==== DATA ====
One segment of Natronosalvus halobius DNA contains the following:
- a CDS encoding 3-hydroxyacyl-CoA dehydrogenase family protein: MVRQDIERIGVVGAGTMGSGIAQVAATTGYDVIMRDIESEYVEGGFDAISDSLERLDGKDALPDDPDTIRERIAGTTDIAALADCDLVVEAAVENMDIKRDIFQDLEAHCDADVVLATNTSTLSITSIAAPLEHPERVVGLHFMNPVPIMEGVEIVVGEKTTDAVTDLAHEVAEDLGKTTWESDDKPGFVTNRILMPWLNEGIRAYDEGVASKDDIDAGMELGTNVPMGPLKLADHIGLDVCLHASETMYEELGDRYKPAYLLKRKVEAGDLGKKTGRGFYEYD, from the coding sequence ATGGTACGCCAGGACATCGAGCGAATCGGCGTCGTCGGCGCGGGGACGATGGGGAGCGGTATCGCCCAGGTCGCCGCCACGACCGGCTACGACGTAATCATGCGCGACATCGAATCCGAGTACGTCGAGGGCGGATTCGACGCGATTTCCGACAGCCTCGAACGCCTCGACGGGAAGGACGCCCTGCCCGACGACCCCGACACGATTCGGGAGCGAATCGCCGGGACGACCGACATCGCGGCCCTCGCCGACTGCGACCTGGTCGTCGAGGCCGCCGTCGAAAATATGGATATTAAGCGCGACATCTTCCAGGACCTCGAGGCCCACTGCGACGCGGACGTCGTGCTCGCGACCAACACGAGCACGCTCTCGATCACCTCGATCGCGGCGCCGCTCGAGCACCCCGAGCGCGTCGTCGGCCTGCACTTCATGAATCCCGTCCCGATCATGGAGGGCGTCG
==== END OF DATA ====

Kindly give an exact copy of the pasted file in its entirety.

One segment of Natronosalvus halobius DNA contains the following:
- a CDS encoding 3-hydroxyacyl-CoA dehydrogenase family protein: MVRQDIERIGVVGAGTMGSGIAQVAATTGYDVIMRDIESEYVEGGFDAISDSLERLDGKDALPDDPDTIRERIAGTTDIAALADCDLVVEAAVENMDIKRDIFQDLEAHCDADVVLATNTSTLSITSIAAPLEHPERVVGLHFMNPVPIMEGVEIVVGEKTTDAVTDLAHEVAEDLGKTTWESDDKPGFVTNRILMPWLNEGIRAYDEGVASKDDIDAGMELGTNVPMGPLKLADHIGLDVCLHASETMYEELGDRYKPAYLLKRKVEAGDLGKKTGRGFYEYD, from the coding sequence ATGGTACGCCAGGACATCGAGCGAATCGGCGTCGTCGGCGCGGGGACGATGGGGAGCGGTATCGCCCAGGTCGCCGCCACGACCGGCTACGACGTAATCATGCGCGACATCGAATCCGAGTACGTCGAGGGCGGATTCGACGCGATTTCCGACAGCCTCGAACGCCTCGACGGGAAGGACGCCCTGCCCGACGACCCCGACACGATTCGGGAGCGAATCGCCGGGACGACCGACATCGCGGCCCTCGCCGACTGCGACCTGGTCGTCGAGGCCGCCGTCGAAAATATGGATATTAAGCGCGACATCTTCCAGGACCTCGAGGCCCACTGCGACGCGGACGTCGTGCTCGCGACCAACACGAGCACGCTCTCGATCACCTCGATCGCGGCGCCGCTCGAGCACCCCGAGCGCGTCGTCGGCCTGCACTTCATGAATCCCGTCCCGATCATGGAGGGCGTCG